Further analysis indicated that less than 10% of halon emissions were attributable to fire fighting.6 EPA, NFPA, and other organizations were now working to educate stakeholders about the importance of eliminating testing, training, and accidental discharges. In Australia, the State of Victoria implemented strong controls on halon use, and plumbers' unions refused to install or service halon systems unless it was deemed essential by a committee of public and private experts. Elsewhere, authorities of jurisdiction were helping to eliminate requirements for discharge testing and training with halon.
In 1989, the United Nations Environment Programme (UNEP) organized the first technology assessment, which included the work of the UNEP Halon Technical Options Committee. This committee of international experts became the catalyst for global efforts.
Slowly fundamental change began to occur. Property owners began to use a broader range of strategies to protect property. Computer manufacturers confirmed that, contrary to advertising claims for halon, most equipment could be protected with water sprinklers. Insurance companies agreed to offer their most favorable rates to insure property with fire protection other than halon. Telecommunications companies reduced the need for halon by using cable materials that would not bum. The military began to design weapons systems that did not depend on halon. Broader fire protection engineering considerations and fire prevention began to take precedence over the basic fire-extinguishing perspective. These efforts stimulated other important paradigm shifts. For example, military aircraft designers reevaluated whether space and weight might be better allocated to threat avoidance or weapons rather than fire protection.
The EPA and the Air Force helped to organize the Halon Alternatives Research Corporation (HARC) to aid in identifying the most promising research opportunities, and they worked to prepare markets to accept alternatives and substitutes as they developed. The Marine Corps, Navy, and Air Force cooperated to develop the first practical halon recycling equipment and were the first organizations in the world to deploy this equipment. The Navy and Marine Corps teamed up with EPA to teach halon recycling to experts from Latin America and the Far East.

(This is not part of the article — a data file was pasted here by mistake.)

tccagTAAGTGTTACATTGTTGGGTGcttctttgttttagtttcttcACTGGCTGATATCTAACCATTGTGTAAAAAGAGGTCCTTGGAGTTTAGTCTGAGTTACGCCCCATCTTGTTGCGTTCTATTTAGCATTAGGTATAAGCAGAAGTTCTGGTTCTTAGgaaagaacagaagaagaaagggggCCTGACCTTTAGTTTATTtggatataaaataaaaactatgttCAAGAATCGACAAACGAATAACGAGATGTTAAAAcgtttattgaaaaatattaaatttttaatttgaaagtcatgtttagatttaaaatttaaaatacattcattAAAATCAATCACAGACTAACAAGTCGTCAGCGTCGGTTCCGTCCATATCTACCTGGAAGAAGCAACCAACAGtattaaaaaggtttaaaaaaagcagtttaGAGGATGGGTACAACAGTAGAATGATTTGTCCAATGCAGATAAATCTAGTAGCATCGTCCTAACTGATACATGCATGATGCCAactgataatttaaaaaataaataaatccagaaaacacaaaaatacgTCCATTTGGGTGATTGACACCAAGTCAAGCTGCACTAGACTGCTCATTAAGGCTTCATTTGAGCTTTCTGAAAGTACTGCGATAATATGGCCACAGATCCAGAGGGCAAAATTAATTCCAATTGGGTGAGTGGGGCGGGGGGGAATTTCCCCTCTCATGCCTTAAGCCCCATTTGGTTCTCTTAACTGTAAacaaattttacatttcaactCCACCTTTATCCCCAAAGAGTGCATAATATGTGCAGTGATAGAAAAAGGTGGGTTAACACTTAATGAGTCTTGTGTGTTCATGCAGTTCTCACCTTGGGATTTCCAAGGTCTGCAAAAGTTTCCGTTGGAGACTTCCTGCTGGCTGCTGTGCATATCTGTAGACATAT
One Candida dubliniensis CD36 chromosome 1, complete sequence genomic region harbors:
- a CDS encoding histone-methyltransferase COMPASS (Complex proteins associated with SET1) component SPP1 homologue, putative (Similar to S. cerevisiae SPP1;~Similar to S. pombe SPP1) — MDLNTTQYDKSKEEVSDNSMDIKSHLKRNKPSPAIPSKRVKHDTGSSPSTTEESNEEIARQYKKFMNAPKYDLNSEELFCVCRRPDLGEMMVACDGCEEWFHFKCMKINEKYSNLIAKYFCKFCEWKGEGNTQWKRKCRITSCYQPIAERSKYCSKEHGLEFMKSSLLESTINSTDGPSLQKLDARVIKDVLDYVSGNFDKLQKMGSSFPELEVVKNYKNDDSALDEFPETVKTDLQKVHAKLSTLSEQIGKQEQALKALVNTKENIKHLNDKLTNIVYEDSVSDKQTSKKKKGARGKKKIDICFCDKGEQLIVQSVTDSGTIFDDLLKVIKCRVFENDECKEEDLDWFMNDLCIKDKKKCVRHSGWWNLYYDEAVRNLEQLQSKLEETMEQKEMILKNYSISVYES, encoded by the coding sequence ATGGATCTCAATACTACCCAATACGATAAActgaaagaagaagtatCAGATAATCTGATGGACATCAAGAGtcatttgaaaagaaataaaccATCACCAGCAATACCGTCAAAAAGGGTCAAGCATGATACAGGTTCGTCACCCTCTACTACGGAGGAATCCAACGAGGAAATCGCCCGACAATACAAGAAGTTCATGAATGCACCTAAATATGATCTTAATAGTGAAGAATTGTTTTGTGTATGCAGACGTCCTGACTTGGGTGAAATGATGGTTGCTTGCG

Unfortunately, halons are still required for 15 to 20% of the applications they satisfied in 1986. If halons currently contained in existing equipment are never released to the atmosphere, the integrated effective future chlorine loading above the 1980 level is predicted to be 10% less over the next 50 years.7 See Chapter 3 for further discussion.
Thus, much work remains to complete the phaseout of halon use. Chemical substitutes for halon for the remaining important uses are a part of the ultimate solution.
When the Montreal Protocol was signed in 1987, the EPA's role in stratospheric ozone protection derived from the Clean Air Act of 1977, Part B, section 157(b):
. . . the Administrator shall propose regulations for the control of any substance, practice, process or activity (or any combination thereof) which in his judgment may reasonably be anticipated to affect the stratosphere, especially ozone in the stratosphere, if such effect in the stratosphere may reasonably be anticipated to endanger public health or welfare.
This language gave EPA broad latitude, but it did not give clear guidance. EPA began to develop control strategies based primarily on measures of ozone depletion potential (ODP). A product whose ODP was lower than that of the CFCs was considered to have an advantage over the halons. Thus, FM-100™ (HBFC-22B1 or CF2HBr) with an ODP of 0.748 was investigated as an effective halon substitute. With the enactment of the Clean Air Act Amendments of 1990 (CAAA), Congress provided guidance to EPA by stipulating that any substance with an ODP of 0.2 or greater would be a class I substance and would be subject to the same production phaseout as the CFCs and halons. This restriction effectively eliminated some potential fire-extinguishing substitutes, such as FM-100™, and mixtures using CFCs.